I know that I don’t blog as much as I ought to anymore, but hey. That’s life. However, if you’ve been watching our Bibliomancer videos (or just seen Michaela’s great thumbnails for recent episodes) then you know that I missed on regularly scheduled episode on Jorge Luis Borges’ Collected Fictions AND the first of our ten part Nostalgia Junkie special with the Pendragon books. I promised in each of those posts that I would get around to tell you all where I’ve been.
That promised time is now.
I’m going to diverge for a second, though, and give some context for what’s about to follow. As you may or may not know, I am an English and Writing double major at Ithaca College–about to be a senior. This means I have two more semesters before I get spit out into the big, wide world. I always maintained that what I wanted was to be a teacher. Always.
And it had started to seem like a problem.
I follow these blogs on Tumblr for English majors, and sometimes they hold Q&As. The most popular question is: what can I do with an English degree besides teach? Because that’s the joke. Majoring in English? Must what to teach. But that’s NOT true. Except, that’s what I thought I wanted. Until the five hundredth time I heard that joke, and then I wasn’t so sure.
Did I just want to teach because I didn’t think I could do anything else?
So, last semester I applied to be a teaching assistant and a resident assistant for the Ithaca Writer’s Institute. This two week long venture would see me living and breathing high school writers, helping to teach them fiction as well as keep them in line in the dorm. I would have nowhere else to go. It was sort of terrifying.
And I got the job.
So two weeks ago, on July 4th, I drove my way back up to Ithaca and moved in and waited. Either my dreams were about to become reality, or they were going to crash and burn in spectacular fashion. But, either way, I was going to have to teach and see if I could actually do it on every possible level.
I don’t know what I expected, but I certainly didn’t get it. The experience had some low points, sure, but they weren’t low as much as … weird and absurd. My fabulous fiction professor-partner (Jacob White from the Ithaca Writing Department) described the high schoolers as shook up champagne we just popped the cork off of and he was correct.
Most of it, though? Most of it was pretty damn high.
Early on, I got to teach my own 2 hour craft class, and it was one of the more terrifying things I’d ever done. I punted, passed, and kicked my way through it, feeling at times that it was going horribly and other times that it was going wonderfully. But every kid I asked afterwards loved it. My only critique was that it had been “too fun,” allowing some kids to get rowdy. At the final reading, one of the kids read what “Gretchen inspired me to write” in the class.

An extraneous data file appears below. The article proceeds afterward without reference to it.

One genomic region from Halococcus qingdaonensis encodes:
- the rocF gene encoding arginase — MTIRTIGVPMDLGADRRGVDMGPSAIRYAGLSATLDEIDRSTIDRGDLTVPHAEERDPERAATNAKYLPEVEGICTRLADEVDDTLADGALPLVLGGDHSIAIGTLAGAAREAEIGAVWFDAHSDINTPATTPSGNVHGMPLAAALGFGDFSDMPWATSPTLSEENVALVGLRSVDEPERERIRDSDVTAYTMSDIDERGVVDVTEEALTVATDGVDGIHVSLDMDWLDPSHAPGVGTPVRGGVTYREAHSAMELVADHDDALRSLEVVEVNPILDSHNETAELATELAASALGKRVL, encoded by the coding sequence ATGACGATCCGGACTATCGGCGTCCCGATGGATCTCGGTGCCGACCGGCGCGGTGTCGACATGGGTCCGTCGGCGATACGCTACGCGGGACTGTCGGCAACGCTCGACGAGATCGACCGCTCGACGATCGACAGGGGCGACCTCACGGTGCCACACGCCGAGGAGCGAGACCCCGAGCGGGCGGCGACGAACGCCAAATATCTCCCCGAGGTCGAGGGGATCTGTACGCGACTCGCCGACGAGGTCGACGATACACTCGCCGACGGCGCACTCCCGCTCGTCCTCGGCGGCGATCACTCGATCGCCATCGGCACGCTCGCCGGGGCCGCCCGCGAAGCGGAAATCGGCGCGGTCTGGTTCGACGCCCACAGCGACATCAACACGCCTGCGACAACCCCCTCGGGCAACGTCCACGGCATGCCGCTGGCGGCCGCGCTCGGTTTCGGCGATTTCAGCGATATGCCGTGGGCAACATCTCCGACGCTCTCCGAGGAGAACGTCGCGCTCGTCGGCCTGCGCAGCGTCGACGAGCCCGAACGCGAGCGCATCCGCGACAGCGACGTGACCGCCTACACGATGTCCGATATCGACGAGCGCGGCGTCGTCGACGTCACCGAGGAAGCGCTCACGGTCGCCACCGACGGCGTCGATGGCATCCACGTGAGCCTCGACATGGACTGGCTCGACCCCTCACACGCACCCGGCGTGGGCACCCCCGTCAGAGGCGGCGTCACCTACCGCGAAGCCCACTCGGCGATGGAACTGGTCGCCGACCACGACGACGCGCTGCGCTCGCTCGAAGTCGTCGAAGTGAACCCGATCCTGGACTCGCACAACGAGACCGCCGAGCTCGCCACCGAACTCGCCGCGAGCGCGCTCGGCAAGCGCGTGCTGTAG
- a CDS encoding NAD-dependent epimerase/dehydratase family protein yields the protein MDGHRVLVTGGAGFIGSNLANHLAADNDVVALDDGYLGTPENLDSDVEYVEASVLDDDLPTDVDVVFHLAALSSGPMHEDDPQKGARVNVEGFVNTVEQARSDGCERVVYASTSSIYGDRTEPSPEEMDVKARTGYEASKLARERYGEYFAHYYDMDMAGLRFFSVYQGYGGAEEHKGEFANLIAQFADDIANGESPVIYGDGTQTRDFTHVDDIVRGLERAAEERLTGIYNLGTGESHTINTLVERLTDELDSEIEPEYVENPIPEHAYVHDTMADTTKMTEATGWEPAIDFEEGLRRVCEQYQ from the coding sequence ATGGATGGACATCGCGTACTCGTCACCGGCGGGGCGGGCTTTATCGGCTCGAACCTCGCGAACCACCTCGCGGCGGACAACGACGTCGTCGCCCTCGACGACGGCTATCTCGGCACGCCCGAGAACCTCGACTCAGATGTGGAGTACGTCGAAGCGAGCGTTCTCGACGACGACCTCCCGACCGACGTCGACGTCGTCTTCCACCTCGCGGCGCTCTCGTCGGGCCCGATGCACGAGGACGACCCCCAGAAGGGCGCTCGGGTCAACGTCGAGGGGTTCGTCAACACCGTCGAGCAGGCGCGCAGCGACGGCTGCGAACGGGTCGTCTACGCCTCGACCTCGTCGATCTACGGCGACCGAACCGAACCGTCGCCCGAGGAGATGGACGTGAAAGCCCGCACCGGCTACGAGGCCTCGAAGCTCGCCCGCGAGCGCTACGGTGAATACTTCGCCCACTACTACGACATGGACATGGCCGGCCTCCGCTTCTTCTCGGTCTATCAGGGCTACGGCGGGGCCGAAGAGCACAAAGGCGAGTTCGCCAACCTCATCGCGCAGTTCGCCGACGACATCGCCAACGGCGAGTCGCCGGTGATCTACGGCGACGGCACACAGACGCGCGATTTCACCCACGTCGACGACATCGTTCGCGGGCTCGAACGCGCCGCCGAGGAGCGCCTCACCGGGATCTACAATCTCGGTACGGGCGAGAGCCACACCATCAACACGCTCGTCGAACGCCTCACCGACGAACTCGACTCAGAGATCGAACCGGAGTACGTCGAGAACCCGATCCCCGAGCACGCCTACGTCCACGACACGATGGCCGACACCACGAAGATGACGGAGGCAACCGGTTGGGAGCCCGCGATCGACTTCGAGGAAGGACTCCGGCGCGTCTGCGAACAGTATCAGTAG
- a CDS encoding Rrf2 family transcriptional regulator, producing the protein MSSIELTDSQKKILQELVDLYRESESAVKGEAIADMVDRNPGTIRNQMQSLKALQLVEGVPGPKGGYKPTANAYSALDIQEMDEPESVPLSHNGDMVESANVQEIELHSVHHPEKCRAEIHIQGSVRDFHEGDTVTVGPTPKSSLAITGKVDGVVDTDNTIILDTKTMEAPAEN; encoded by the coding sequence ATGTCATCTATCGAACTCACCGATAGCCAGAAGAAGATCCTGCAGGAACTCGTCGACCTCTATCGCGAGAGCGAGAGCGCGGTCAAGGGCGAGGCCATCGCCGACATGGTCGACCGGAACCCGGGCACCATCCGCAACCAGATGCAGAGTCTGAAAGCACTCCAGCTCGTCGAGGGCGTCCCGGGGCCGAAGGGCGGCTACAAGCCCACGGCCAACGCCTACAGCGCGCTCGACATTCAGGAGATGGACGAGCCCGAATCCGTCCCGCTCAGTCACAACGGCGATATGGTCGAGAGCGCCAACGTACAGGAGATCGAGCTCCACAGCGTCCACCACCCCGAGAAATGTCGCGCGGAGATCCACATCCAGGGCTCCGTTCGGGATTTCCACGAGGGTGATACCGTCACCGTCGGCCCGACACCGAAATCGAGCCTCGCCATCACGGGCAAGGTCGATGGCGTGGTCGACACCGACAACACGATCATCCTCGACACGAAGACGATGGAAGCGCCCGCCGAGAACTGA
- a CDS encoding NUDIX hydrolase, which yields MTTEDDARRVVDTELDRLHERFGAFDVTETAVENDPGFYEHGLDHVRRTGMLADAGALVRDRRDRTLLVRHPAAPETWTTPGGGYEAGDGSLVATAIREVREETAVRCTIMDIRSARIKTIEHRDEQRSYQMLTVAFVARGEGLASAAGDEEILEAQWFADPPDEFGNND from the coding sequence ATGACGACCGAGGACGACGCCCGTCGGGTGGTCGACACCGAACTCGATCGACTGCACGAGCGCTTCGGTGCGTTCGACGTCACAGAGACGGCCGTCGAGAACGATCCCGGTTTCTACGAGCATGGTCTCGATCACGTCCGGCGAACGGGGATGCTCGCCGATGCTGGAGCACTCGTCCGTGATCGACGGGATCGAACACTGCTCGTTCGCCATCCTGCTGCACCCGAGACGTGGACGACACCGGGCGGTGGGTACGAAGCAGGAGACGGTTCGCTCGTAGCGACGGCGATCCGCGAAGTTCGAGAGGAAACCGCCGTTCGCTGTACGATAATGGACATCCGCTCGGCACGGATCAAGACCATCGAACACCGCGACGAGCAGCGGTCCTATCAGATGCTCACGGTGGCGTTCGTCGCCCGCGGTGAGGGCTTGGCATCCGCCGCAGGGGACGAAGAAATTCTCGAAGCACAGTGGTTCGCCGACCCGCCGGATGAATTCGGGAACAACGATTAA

Later on in the week, I got to do my own workshops. Jacob split the class in half and handed me eight kids, saying I could handle the process however I wanted. DO YOU KNOW how TERRIFYING that is? But it went … so well.
A few days ago, this one girl from the Institute emailed me. This girl and I had made some special connections over the two weeks, but I don’t want to spill personal details on the web. So let me just say that this girl was the biggest affirmation of my teaching and LOVE of teaching that I had for the whole two weeks. (Also, this kid is going to be published some day, let me tell you. I hope she remembers me then. Anyways.) She called me one of the best mentors that she’d ever had and a natural teacher, among many other overly generous things.
I woke up to that email. Which means I woke up, read the email and immediately started crying.
I am one of those people who tends to just know what I want. I might not know how I’m going to get it, but I know that I want it. But after three years of doubt and questioning from the outside world, I wasn’t sure of myself anymore. That is one of the most disastrous things that the world can do to you, if you let it. And I had let it.
I want to teach because being in front of a classroom is exhilarating to me. I want to teach because feeling like I’ve helped just one person from this whole two week experience is the best feeling I have ever known. I want to teach because the idea that multiple kids from these two weeks connected to me and what I was saying and learned from me is the most mystical real magic to me. I want to teach because this is what I want to do for the rest of my life.
After our last class, this girl came up to me, hugged me, and said thank you in my ear a few times. I said “You’re welcome,” because I was stunned and that’s what you say, right? But a huge thank you goes back to her, as well. Teaching isn’t always magical and wonderful–nothing is. But the idea that, every once and a while, I could have that kind of thing is worth fighting for.
In a world that kept asking me “Is this really what you want to do?”, that made me ask myself “Can I really even do this?” … I needed to know. I needed to know if I could teach, if I wanted to teach. For the first one, I think I’m on the right track. For the second one?
And that’s the important thing. That I do what I want and feel confident in what I want. So thank you to all my ducklings from over these past two weeks. Someone once said that the best teachers learn from their students–so while I might not be the best teacher, I am most certainly grateful for the learning from my students bit. There are only strong steps from here.